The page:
In a previous piece I compared the records of Frankel and Brigadier Gerard in an effort to adjudicate as to which to bestow the honour of ‘greatest flat racehorse of all time’. My ‘decision’, of course, was purely a personal choice based on perimeters I chose and I accept that others might come to a different conclusion. Indeed I am prepared to accept there are horses from the distant past that because they won over a greater range of distances, on many occasions winning races on consecutive days, hold better claims to the accolade than either Frankel or Brigadier Gerard.
What I will not accept, though, is anyone disputing the accolade of ‘greatest racehorse of all time’ be accorded to Arkle. We will never see his like again, whereas in time another flat horse will come along to challenge the records, and the esteem, of both Frankel and Brigadier Gerard.
So in this instance I confined my thoughts to flat racehorses, riling many by ruling out the likes of Sea the Stars and Dancing Brave on the grounds that as they did not race beyond their three-year-old careers and can only be said to be the best of their generation and cannot be seriously compared to true greats like Frankel and Brigadier Gerard. Greatness, to my mind, should never be attributed to ‘flash in the pans’, to horses that won the races they should have won, horses that only won at level weights or receiving weight. To achieve greatness a horse must be trained to test its limitations and though it can be argued this was not the case with Frankel his connections did at least have the balls to keep him in training as a four-year-old. Sea The Stars and Dancing Brave, however, were trained with their value as potential stallions in mind and left the racing scene with an awful lot to prove.
The ‘greatest flat racehorse thing is not, though, an open and shut case. I left a shadow looming across the page when ruling in favour of Brigadier Gerard, concluding that if I looked into the career of Ribot I might find evidence that he might be thought superior to any horse that has come after him. Certainly his influence on the sport remained as high, if not higher, even after his retirement to stud duties. Having now delved into the archives I remain of the opinion that Ribot may well be the greatest flat racehorse of all time. I just cannot bring myself to nail my colours to a horse that only won outside of his home country three times. It is just so difficult to determine the true merit of winning the Gran Premio del Jockey Club by fifteen lengths.
Because, I suspect, Federico Tesio, breeder and original owner of Ribot, was an Italian who raced mainly in Italy and where his stud was located, I think in this day and age, with Italian racing in the doldrums, it is difficult to accept that an Italian horse from the middle fifties could ever has been as good, or better, than the British trained horses of latter years that we are more intimate with. Certainly in breeding circles Tesio is revered, after all he bred horses that went on to be influential stallions all around the world. Nearco, who some argue was the equal of Ribot (though he did race beyond three-years), was sold to stud in England and went on to sire Nasrullah and Bold Ruler, stallions that reigned supreme in America during the fifties and sixties. Donatello, also sold as a stallion to England, was also responsible for spreading the influence of Dormello across the world. So when Ribot came along he was initially just one in a long line of brilliant horses bred at Tesio’s Dormello Stud.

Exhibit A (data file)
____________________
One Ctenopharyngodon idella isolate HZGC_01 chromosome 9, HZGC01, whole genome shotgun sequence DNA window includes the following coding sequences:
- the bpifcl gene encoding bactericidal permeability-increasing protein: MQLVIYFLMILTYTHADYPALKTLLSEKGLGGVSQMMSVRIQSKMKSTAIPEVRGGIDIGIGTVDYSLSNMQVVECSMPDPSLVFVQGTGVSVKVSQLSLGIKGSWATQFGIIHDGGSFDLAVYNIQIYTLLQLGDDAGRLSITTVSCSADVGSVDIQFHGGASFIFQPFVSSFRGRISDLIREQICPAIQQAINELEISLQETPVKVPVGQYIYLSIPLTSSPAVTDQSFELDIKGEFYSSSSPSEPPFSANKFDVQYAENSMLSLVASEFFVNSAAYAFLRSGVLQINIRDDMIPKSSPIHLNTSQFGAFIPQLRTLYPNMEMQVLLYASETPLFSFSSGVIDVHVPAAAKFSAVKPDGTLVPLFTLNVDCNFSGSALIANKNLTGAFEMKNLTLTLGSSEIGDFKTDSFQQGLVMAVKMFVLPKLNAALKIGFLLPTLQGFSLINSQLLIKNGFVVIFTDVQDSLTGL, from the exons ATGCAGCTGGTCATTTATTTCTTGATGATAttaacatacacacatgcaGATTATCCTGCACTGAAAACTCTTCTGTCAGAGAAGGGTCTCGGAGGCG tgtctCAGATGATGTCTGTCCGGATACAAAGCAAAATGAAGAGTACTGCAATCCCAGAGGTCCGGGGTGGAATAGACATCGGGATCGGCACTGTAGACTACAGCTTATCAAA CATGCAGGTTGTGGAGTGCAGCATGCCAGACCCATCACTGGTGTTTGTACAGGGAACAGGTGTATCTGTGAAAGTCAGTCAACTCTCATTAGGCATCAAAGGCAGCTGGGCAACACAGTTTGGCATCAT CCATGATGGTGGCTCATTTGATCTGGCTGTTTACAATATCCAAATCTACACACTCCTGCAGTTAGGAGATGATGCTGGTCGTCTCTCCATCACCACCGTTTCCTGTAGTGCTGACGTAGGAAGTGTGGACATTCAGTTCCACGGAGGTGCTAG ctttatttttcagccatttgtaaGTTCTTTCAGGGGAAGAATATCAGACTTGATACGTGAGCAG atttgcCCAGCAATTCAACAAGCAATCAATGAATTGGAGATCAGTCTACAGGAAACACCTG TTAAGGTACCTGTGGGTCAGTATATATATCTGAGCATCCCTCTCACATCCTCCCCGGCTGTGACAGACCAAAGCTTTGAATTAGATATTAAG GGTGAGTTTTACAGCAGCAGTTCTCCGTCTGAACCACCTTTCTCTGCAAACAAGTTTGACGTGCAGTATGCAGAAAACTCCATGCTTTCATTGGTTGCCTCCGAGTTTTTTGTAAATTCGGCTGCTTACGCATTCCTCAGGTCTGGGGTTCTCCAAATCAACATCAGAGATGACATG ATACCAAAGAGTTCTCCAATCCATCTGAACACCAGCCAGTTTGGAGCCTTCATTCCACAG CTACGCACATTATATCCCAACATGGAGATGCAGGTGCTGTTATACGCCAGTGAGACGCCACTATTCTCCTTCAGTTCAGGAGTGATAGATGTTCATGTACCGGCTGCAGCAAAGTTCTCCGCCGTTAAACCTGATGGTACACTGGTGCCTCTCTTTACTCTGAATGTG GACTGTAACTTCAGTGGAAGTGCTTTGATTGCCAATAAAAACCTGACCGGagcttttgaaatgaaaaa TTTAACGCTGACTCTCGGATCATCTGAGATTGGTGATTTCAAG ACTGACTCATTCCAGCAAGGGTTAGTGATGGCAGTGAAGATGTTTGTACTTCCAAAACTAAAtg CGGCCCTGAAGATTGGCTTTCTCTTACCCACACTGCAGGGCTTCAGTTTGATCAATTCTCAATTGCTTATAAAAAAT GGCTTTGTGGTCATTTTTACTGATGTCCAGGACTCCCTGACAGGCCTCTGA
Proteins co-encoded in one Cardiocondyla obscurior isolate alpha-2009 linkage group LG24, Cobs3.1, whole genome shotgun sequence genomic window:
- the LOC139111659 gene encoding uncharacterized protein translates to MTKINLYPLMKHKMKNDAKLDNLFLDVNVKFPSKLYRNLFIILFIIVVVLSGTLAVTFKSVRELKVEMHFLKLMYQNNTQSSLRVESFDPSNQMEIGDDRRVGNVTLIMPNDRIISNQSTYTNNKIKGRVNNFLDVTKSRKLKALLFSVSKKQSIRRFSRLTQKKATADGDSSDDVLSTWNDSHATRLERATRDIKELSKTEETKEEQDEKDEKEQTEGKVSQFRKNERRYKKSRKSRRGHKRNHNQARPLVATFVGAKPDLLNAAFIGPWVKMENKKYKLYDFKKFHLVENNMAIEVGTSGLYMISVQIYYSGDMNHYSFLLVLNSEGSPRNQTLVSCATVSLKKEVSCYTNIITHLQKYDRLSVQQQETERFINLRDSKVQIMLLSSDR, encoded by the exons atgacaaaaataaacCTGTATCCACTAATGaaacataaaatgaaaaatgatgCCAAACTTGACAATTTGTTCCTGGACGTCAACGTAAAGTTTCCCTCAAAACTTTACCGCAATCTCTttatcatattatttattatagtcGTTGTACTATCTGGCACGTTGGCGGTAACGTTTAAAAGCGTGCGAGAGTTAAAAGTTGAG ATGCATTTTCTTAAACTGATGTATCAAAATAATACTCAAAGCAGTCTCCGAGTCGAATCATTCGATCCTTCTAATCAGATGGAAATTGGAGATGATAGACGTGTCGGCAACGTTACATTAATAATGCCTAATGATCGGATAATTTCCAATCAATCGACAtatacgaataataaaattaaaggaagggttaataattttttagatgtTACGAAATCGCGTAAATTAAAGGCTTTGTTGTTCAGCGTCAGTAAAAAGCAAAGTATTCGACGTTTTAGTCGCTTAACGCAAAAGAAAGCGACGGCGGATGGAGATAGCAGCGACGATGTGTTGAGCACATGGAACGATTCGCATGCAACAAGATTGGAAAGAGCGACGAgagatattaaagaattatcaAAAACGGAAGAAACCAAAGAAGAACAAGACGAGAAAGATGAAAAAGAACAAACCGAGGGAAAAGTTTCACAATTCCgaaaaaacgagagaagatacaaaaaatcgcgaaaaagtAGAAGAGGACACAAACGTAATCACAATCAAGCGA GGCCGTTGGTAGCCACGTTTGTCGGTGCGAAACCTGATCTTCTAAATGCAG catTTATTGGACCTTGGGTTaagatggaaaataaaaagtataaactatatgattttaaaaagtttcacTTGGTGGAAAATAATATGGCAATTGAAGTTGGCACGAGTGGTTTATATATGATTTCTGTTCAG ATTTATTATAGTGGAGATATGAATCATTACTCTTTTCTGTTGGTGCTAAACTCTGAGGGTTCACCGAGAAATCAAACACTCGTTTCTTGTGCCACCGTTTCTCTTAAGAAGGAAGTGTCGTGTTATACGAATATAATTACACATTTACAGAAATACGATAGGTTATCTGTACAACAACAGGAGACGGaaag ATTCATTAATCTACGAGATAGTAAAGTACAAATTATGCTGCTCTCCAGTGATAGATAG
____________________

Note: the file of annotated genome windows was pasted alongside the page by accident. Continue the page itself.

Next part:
Although one of the greatest breeders of racehorses Tesio was not always right in his predictions and thought Ribot too small as a yearling, dubbing him ‘the little one’, and did not consider him worthy of entries in any of the Italian classics. Luckily, at least for any ego he might have possessed, he died before Ribot ever saw a racecourse.
Ribot, by the way, has claims of Englishness about him as he was foaled at West Grinstead, a stud that was then a wing of the National Stud. He was reared, though, in Italy. He retired unbeaten in 16 races, perhaps never extended as it is hard to believe there was a horse in Italy at the time that could eyeball him and in winning both his Prix de l’Arc de Triomphes he hardly broke sweat. It was more of a test at Ascot in the King George and Queen Elisabeth Stakes, though that had more to do with the sticky ground than the opposition, winning by 5 lengths. He won from 6-furlongs to 1-mile 7-furlongs and went on to become as great a stallion as he was a racehorse, siring Molvedo, Prince Royal, Tom Rolfe, Ragusa, Ribocco, Ribero and Long Look, the last four fondly remembered names from my childhood.
Of course no one could predict the result if Frankel and Brigadier Gerard had raced against one another. Over a mile both would doubtless prove superior to Ribot. But over a mile and a half? Who knows? We will never know. I just wish commentators would stop awarding accolades like ‘monster’ and ‘superstar’ to horses whose form merely allows them to be called ‘good’ or ‘potentially really good’. If Caravaggio, for instance, is worthy of the tag ‘superstar’ when the form-book determines he is ‘merely’ a high-end racehorse, then how will we ever find a superlative to do justice to legends of the calibre of Frankel, Brigadier Gerard, Ribot or any horse that comes along who is obviously of a class way above anything Caravaggio has so far attained?
Keith Knight is a workaday writer of fiction, worker in the real world but foremost a horse racing fanatic. The joy of the sport is the horse - all horses.